Wall Street advanced yesterday, driven by European bourses which had fluctuated between gains and losses throughout the day due to news about default and bailout. Financial markets were initially pressured as WSJ said that a French bank had difficulty in USD funding. Denial of the rumor, however, sent bourses higher. Shares were supported further by the talk that China might help rescue Italy by purchasing its bonds. Yet, this was not verified and should only provide temporary boost to sentiment. Oil continued to move tracking stock markets. The front-month contract for WTI crude oil price rose to 90.52, the highest level since August 4, before settling at 90.21, up +2.29%. The equivalent, however, fell for a 4th day, losing -0.32% at close. Gold rebounded as buying interests emerged at around 1800. Resilience of the metal signals safe-haven assets are still on demand as global uncertainty heightens.
WJS unveiled a BNP Paribas executive saying that the bank could no longer borrow dollars as US money-market funds had refused to lend to it. BNP's shares slumped as much as 12% after the news. However, it rebounded sharply and ended the day with over +7% gains after the bank seriously denied the rumor. Societe Generale also jumped after CEO Frederic Qudea affirmed that the bank's exposure to European sovereign debts was 'low, absolutely manageable'. Both banks, as well as Credit Agricole, were at risk of being downgraded by Moody's due to their holdings in Greek bonds.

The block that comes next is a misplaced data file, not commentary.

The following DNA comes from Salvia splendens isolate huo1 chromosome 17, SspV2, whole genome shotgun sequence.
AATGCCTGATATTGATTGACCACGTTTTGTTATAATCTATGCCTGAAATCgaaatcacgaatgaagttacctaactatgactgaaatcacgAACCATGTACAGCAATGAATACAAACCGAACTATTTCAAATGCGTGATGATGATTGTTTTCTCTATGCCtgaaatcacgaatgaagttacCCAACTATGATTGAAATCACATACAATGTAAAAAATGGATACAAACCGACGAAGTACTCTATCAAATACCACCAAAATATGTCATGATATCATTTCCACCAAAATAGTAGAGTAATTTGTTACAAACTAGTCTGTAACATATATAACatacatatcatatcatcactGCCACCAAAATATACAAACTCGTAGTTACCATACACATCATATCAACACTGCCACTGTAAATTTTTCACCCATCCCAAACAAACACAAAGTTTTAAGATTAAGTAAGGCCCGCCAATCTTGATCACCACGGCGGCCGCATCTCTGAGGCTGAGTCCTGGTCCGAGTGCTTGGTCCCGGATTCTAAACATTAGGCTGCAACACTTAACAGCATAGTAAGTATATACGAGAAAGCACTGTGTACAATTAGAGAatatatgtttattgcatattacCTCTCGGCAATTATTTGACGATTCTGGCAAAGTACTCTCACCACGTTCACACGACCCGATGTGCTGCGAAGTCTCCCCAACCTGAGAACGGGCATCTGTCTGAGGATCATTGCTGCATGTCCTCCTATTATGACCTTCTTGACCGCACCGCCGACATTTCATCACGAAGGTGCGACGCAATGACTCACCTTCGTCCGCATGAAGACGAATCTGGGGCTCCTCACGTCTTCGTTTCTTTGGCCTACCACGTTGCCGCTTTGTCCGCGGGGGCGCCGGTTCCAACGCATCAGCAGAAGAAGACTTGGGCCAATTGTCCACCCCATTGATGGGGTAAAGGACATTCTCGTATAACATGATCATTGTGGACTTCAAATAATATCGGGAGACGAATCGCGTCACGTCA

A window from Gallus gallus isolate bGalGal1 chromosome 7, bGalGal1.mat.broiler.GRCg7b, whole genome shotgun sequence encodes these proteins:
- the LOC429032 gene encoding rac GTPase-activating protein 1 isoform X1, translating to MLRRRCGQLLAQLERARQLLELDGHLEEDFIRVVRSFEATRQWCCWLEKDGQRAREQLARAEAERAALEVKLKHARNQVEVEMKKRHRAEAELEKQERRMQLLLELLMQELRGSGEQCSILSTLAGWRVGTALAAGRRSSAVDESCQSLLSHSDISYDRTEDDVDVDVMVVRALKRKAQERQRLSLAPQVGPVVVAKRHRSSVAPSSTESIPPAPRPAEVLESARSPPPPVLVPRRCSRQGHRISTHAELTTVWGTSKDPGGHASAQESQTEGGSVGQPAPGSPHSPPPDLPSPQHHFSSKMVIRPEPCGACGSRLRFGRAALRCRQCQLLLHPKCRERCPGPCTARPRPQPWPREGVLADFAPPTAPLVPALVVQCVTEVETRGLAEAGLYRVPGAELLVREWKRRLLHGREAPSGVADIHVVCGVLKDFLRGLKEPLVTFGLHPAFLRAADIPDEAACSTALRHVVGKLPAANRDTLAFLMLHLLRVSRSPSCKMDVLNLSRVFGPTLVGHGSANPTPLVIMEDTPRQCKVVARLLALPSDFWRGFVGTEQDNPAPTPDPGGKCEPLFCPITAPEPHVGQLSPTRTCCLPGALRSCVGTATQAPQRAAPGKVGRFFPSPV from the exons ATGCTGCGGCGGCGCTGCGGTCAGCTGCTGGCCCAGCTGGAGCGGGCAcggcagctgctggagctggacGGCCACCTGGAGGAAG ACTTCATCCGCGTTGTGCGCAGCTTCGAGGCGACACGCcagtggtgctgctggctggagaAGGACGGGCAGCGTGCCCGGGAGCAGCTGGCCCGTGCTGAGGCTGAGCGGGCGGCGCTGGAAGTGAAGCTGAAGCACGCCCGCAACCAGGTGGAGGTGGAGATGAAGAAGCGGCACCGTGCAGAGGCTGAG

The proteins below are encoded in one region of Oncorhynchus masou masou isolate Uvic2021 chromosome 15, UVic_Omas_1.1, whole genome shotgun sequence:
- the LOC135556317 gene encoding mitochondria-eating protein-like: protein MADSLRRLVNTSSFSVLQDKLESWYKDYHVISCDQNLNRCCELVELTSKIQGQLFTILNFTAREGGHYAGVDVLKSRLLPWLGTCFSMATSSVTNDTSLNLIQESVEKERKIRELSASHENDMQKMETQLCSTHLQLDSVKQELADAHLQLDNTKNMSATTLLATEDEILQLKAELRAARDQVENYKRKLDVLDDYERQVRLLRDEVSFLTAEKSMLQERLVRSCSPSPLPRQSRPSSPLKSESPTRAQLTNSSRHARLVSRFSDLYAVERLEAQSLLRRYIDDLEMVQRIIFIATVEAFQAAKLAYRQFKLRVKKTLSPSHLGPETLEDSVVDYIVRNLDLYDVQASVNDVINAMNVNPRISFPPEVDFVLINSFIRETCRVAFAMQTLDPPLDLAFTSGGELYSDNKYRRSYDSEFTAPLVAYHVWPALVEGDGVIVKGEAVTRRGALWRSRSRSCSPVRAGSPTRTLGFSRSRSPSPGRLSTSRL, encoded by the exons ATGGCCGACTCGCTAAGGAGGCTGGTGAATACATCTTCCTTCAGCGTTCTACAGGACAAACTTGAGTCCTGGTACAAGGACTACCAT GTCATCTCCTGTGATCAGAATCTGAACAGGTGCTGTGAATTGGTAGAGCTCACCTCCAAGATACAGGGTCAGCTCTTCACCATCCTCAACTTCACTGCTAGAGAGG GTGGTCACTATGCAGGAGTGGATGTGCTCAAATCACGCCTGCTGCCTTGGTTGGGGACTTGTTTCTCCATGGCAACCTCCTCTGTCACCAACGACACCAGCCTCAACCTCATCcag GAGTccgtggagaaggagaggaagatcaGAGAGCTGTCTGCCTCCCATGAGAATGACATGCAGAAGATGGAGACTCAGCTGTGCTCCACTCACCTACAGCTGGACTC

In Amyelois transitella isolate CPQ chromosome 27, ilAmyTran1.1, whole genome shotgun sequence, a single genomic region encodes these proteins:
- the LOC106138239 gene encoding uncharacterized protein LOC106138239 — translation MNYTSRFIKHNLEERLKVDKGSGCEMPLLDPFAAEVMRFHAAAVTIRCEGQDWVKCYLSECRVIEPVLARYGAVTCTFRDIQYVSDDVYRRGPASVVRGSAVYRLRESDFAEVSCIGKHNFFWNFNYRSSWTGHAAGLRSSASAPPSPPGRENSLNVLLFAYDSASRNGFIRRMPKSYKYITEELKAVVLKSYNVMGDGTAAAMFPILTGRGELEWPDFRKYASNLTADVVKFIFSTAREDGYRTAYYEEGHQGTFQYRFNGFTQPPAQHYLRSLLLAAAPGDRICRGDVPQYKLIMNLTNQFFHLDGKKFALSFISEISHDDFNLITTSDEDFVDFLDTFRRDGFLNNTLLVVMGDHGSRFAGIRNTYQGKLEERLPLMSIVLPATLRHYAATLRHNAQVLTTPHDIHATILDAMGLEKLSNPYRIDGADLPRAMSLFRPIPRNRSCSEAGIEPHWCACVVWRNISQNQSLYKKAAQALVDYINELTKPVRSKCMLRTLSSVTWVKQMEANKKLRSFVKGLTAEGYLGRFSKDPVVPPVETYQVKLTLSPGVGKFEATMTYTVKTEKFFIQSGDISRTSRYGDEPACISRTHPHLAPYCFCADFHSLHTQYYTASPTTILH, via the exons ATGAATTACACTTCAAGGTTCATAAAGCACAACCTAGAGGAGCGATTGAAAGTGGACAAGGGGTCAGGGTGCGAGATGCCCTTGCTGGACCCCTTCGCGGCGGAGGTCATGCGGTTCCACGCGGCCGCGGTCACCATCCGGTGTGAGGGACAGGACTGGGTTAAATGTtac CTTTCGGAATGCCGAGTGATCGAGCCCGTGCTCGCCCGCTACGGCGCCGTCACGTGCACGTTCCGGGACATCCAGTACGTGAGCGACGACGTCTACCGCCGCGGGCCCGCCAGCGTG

Financial Times said that the Italian government was in talks with China regarding a 'significant' purchase of Italian bonds as the 17-nation region's third largest economy sought to restore market confidence. Chinese Premier Wen Jiabao stated in the World Economic Forum that 'developed countries must take responsible fiscal and monetary policies' before relying on China. He stressed, 'what is most important now is to prevent the further spread of the sovereign debt crisis in Europe'. Despite speculations of Chinese buying, there were no big moves in the Italian debt auction yesterday. The Treasury sold 5-year bonds at an average yield of 5.60%, higher than 4.93% at the previous sale on July 14. The bid-to-cover ratio also fell to 1.28 times from 1.93 in July.
Greek yields continued to climbed higher. The market has now priced in a 98% chance of default in Greek debts although the government pledged to implement austerity measures as scheduled. It seems likely that sovereign crisis in the Eurozone will persist. Consumer confidence and economic developments will be dragged down further.
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